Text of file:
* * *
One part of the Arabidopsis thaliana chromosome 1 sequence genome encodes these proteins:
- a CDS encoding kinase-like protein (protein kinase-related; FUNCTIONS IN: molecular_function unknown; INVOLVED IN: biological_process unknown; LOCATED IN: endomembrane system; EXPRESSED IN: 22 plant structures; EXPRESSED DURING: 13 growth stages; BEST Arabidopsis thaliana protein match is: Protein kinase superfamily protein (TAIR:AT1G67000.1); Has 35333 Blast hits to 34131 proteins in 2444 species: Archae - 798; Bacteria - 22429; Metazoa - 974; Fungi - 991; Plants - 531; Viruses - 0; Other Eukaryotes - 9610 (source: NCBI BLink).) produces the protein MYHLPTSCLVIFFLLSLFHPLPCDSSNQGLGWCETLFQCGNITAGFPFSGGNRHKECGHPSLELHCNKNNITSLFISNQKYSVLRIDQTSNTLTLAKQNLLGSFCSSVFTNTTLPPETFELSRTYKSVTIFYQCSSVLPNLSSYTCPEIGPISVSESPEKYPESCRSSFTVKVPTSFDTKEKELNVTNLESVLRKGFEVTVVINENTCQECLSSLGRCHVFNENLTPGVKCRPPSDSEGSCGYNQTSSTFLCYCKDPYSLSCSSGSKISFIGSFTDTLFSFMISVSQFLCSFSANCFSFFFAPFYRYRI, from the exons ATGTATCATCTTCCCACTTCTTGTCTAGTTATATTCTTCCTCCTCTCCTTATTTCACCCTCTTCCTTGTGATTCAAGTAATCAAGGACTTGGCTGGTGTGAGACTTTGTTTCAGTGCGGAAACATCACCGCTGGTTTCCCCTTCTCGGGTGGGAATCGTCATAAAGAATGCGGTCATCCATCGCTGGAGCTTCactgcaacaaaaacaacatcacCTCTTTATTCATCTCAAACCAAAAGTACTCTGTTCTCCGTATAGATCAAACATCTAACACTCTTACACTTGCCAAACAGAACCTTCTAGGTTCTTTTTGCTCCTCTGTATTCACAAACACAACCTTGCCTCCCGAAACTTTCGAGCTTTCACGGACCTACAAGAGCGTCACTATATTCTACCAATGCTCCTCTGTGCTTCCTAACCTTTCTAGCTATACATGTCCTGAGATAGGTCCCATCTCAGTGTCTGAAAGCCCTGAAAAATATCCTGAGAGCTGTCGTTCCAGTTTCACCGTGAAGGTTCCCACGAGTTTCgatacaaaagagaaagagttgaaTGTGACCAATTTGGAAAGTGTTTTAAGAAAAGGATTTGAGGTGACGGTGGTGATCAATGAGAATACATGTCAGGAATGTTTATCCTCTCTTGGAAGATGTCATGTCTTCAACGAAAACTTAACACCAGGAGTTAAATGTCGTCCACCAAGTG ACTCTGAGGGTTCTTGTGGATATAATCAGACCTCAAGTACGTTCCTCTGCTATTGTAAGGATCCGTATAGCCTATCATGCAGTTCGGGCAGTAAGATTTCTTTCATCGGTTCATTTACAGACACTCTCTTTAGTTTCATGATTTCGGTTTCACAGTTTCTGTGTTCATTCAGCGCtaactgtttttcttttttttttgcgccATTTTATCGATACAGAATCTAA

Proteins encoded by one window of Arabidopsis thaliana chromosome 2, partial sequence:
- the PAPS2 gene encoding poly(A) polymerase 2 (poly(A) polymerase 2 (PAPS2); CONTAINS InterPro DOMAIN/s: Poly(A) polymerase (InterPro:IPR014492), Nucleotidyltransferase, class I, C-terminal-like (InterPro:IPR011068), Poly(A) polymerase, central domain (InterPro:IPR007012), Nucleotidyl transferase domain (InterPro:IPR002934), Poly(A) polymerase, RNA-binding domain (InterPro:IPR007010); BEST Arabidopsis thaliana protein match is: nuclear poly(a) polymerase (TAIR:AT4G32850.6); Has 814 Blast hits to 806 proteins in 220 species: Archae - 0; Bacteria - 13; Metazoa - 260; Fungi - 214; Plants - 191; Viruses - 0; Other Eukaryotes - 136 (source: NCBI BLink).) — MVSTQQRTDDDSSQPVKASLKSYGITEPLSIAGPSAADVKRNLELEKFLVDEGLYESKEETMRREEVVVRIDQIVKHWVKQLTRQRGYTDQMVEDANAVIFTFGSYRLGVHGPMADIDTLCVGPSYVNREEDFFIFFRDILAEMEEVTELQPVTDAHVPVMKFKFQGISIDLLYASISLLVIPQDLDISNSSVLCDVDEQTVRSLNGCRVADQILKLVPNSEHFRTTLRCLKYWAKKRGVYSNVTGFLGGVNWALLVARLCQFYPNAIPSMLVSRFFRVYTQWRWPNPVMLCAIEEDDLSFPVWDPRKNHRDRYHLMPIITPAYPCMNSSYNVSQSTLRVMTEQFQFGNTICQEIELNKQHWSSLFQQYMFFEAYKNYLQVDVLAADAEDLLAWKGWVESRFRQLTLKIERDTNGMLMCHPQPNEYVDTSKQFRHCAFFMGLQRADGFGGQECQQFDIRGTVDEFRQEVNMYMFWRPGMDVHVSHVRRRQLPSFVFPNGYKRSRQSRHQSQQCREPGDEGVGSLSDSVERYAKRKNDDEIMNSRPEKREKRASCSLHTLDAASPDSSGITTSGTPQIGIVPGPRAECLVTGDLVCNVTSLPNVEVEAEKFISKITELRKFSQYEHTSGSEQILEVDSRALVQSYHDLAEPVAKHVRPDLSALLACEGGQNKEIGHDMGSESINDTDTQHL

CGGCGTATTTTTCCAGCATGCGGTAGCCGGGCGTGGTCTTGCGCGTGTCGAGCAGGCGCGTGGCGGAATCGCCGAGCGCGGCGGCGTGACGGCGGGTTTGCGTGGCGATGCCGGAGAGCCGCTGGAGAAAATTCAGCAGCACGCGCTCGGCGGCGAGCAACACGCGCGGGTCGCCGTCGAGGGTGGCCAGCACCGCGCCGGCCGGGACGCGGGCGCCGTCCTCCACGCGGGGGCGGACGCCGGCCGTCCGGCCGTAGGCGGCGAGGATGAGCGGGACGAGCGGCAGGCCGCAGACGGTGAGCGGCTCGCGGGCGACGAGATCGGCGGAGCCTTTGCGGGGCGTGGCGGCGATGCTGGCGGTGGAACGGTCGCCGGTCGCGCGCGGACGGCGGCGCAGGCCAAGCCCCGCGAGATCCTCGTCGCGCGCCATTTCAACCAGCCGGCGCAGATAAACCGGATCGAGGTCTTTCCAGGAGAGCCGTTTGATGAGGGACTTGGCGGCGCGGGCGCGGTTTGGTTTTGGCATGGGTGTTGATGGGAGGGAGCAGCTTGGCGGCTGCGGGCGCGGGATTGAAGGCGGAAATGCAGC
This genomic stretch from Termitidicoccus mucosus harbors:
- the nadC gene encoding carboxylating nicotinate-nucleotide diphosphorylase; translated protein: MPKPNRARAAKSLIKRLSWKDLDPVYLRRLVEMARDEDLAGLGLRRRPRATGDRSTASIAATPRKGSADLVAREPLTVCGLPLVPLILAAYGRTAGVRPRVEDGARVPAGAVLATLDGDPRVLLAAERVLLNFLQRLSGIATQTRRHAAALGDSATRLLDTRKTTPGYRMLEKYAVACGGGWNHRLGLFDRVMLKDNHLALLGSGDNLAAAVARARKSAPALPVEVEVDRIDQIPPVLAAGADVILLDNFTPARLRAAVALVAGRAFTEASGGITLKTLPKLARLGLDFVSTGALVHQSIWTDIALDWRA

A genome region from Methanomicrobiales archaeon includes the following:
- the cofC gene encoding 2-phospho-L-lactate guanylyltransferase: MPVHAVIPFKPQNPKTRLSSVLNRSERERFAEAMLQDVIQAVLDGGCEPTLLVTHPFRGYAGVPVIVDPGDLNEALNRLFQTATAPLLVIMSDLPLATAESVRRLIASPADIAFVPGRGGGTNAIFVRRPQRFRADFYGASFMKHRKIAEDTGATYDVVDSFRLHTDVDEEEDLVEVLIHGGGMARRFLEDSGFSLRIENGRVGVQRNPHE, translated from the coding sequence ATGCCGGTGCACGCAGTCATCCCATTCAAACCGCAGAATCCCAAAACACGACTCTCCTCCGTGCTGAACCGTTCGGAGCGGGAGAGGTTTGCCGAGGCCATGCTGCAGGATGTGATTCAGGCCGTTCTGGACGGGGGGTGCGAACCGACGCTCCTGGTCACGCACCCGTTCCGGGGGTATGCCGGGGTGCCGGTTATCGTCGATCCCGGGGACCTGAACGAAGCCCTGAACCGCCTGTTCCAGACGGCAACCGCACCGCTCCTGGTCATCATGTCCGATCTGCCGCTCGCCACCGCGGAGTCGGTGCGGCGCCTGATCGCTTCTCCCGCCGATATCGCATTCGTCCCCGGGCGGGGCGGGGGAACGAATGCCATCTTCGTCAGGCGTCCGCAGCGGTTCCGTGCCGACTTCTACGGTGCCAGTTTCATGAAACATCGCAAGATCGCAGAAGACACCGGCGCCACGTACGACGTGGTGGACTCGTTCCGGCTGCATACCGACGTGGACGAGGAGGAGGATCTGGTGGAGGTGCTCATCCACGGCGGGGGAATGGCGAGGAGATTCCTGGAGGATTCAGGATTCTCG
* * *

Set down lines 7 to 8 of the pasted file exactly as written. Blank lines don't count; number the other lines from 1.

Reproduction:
- the nadC gene encoding carboxylating nicotinate-nucleotide diphosphorylase; translated protein: MPKPNRARAAKSLIKRLSWKDLDPVYLRRLVEMARDEDLAGLGLRRRPRATGDRSTASIAATPRKGSADLVAREPLTVCGLPLVPLILAAYGRTAGVRPRVEDGARVPAGAVLATLDGDPRVLLAAERVLLNFLQRLSGIATQTRRHAAALGDSATRLLDTRKTTPGYRMLEKYAVACGGGWNHRLGLFDRVMLKDNHLALLGSGDNLAAAVARARKSAPALPVEVEVDRIDQIPPVLAAGADVILLDNFTPARLRAAVALVAGRAFTEASGGITLKTLPKLARLGLDFVSTGALVHQSIWTDIALDWRA

A genome region from Methanomicrobiales archaeon includes the following: